Re: Robert A. Neimeyer's post re: cruising the WWW
Thu, 13 Apr 95 06:28:06 -0400


Thanks again for your thoughtful reply and your apparent attempt to
help me with public civility. Thanks, but no thanks. I have no wish
to construe my posts in terms of civility, but I don't mind if that's
what you prefer. What I would prefer instead, is to redirect this
thread toward what I regard as more important and substantive issues
relating to the publication of PCP related ideas on the internet,
i.e., issues of who paid, is paying and will pay, for the internet,
who should profit from its existence, how should it be used, what
percentage of the World's population live in countries who even have
copyright laws, whether PCP is for everyone in every country or just
those living in a few countries, whether the internet should be
hamstrung by archaic practices (current copyright laws) arising out
of narrow, self-serving, self-aggrandizing concerns, and so on.
After responding to some of your specific recommendations and
comments, I have included what I regard as the most important
statements in my earlier post wherein I invited the on-line PCP
community to construe two posts in the most superordinate way that is
meaningful to them. I construe these two posts as in stark contrast
with each other in terms I think have implications for the future of
the internet generally and specifically for high quality
publications, like Robert A. Neimeyer's fine Journal. I am
interested in what other thoughtful, concerned persons interested in
PCP think of the content of the two posts I included in my earlier
post--specifically, what superordinate constructions they might
employ to distinguish the two.

Joe Whitehurst

First, your comments and my replies:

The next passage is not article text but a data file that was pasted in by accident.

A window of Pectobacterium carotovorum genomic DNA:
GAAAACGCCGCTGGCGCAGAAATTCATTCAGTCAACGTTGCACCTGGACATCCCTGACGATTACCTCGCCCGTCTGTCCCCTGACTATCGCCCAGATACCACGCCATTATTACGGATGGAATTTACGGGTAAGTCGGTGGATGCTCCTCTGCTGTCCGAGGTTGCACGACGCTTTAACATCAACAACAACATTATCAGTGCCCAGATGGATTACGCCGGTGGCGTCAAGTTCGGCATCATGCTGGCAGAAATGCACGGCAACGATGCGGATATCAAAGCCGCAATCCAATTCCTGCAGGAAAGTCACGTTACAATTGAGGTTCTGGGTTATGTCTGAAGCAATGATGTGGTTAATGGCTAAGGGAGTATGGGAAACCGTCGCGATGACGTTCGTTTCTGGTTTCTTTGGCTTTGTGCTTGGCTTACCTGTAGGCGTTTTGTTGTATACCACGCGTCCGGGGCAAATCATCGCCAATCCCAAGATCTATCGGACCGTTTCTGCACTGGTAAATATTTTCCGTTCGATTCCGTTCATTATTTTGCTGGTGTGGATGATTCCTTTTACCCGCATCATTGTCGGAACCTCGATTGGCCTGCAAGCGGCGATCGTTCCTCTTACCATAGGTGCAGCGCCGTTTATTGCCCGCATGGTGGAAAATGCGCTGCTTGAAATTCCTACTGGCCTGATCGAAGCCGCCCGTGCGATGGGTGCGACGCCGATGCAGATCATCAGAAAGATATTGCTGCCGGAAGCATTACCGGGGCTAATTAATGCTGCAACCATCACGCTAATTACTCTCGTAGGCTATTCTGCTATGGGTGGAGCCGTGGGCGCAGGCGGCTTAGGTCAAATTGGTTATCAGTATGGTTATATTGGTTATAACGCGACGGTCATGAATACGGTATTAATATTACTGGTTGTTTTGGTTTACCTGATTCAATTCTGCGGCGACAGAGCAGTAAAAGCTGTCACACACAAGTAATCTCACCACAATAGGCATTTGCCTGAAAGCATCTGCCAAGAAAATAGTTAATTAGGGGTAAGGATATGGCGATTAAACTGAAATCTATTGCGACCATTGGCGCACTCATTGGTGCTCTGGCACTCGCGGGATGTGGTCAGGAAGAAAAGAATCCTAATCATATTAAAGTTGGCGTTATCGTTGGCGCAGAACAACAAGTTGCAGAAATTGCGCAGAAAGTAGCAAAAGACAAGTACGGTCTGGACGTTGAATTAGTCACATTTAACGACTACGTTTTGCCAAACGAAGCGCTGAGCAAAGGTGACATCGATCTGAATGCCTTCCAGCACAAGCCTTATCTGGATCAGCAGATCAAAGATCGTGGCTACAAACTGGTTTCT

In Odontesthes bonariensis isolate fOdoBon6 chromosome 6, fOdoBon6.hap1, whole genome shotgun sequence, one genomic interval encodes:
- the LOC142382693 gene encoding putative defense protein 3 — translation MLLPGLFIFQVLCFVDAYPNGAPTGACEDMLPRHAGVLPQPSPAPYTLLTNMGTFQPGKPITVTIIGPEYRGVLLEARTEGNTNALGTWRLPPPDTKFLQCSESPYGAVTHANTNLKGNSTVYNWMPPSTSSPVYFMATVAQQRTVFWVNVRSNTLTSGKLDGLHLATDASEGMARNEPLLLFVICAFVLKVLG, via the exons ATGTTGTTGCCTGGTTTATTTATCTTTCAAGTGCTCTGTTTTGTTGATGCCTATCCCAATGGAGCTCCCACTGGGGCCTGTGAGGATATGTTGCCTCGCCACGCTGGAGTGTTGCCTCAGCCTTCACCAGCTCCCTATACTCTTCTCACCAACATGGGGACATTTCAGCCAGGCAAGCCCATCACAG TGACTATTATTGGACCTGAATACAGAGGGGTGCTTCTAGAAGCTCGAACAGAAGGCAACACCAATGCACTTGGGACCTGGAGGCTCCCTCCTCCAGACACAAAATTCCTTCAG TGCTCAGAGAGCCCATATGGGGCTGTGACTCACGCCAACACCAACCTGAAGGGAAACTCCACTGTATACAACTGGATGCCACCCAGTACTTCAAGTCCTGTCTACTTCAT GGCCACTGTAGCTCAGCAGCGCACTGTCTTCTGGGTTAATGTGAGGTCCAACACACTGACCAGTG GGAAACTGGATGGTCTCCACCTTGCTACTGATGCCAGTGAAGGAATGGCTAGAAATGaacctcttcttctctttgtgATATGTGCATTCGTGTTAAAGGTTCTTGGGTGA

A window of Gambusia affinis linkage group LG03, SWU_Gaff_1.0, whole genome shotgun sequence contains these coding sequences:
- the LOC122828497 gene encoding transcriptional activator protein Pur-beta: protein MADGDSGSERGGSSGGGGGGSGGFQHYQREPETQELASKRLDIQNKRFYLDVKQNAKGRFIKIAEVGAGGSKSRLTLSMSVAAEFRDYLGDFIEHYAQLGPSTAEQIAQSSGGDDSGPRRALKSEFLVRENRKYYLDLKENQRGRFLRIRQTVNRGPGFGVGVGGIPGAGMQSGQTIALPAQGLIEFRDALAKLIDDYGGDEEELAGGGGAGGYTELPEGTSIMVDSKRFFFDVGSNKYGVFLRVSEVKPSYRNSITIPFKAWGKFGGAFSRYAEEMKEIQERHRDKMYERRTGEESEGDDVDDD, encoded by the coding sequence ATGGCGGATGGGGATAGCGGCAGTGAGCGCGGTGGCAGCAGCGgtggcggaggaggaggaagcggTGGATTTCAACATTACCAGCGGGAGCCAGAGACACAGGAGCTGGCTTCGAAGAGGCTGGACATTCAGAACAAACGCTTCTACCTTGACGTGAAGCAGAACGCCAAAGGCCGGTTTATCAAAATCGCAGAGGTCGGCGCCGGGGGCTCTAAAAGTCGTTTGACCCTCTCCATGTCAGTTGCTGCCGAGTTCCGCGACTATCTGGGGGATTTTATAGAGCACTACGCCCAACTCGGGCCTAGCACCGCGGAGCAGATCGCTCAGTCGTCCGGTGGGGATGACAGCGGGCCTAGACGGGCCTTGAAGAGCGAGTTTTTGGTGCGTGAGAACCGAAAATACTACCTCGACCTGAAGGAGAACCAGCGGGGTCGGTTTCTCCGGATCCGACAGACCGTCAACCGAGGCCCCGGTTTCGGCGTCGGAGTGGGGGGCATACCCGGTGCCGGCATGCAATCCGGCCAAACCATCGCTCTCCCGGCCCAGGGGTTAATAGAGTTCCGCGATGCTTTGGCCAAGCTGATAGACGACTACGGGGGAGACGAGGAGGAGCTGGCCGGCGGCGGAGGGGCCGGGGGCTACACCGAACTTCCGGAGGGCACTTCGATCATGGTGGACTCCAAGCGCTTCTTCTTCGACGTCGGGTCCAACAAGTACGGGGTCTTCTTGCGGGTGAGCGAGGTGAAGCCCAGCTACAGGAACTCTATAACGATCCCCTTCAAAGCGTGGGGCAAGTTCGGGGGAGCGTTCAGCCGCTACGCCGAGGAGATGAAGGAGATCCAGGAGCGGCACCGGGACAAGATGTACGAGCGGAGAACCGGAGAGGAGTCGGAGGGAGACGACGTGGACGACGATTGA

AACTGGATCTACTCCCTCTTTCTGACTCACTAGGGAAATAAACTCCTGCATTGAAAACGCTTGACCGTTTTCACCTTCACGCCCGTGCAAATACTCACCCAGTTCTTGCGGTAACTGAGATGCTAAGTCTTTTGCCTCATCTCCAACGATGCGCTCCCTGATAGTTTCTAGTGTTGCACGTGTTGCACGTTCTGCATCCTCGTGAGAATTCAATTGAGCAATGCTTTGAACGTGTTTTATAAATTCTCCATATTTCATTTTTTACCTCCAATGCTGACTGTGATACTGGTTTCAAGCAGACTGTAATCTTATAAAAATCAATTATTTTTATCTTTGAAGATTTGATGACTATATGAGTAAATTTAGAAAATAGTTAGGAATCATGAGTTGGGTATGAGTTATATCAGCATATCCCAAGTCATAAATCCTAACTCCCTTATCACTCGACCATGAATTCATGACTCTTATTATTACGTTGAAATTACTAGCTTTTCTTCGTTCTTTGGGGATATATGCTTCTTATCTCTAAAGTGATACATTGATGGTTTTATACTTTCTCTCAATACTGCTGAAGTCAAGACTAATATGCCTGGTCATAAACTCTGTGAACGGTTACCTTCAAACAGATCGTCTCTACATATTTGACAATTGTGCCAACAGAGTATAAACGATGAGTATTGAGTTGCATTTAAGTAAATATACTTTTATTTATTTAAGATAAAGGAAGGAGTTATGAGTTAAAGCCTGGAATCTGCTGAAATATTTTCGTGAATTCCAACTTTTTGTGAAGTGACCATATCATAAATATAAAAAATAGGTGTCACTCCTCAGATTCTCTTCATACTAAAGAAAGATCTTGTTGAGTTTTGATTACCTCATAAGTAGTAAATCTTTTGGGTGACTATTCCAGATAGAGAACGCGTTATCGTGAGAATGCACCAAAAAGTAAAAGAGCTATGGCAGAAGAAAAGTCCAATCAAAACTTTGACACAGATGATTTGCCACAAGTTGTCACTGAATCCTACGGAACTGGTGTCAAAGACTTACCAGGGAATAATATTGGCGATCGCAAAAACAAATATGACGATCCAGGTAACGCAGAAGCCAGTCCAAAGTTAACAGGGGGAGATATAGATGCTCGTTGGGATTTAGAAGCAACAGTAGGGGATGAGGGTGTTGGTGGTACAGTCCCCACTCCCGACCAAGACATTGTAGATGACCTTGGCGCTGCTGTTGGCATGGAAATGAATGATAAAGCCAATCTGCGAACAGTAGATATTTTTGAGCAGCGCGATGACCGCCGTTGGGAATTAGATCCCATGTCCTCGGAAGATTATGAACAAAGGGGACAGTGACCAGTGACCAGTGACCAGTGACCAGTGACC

> This last bit is, as far as I'm concerned, pure defensive
> intellectualisation. You choose to focus on my words "anything but"
> and build on it a load of old cobblers depending on a contrast
> between construct and concept which I'm sure you realise is
> irrelevant to the intent of my last communication.

My first two sentences of this post address this comment. JW

<rep:>Am I missing something?

> You bet. The need to summon up the grace to apologise to Neimeyer
> for the unwarranted attack on his hard work with the Journal.

My first two sentences of this post address part of this comment. I
would add, I did not attack either his Journal or his hard work.
I publically shared my construction of his construction of the issue
of delaying the on-line availabilty of his fine Journal until
significant copyright issues were resolved. What I would have liked
more, is for Robert to have said something like this: "I'm trying to
find a way to make my Journal available on the internet immediately
while the community of publishers work throught all the difficult
issues surrounding dragging archaic laws into the global electronic
community. I really don't know how long this might take or what the
ultimate outcome might be, so we will continue offering
subscriptions, while, at the same time, we put the Journal on-line.
In the future we may have to charge to access this Journal because
publishers must make profits to keep on publishing. Meanwhile, we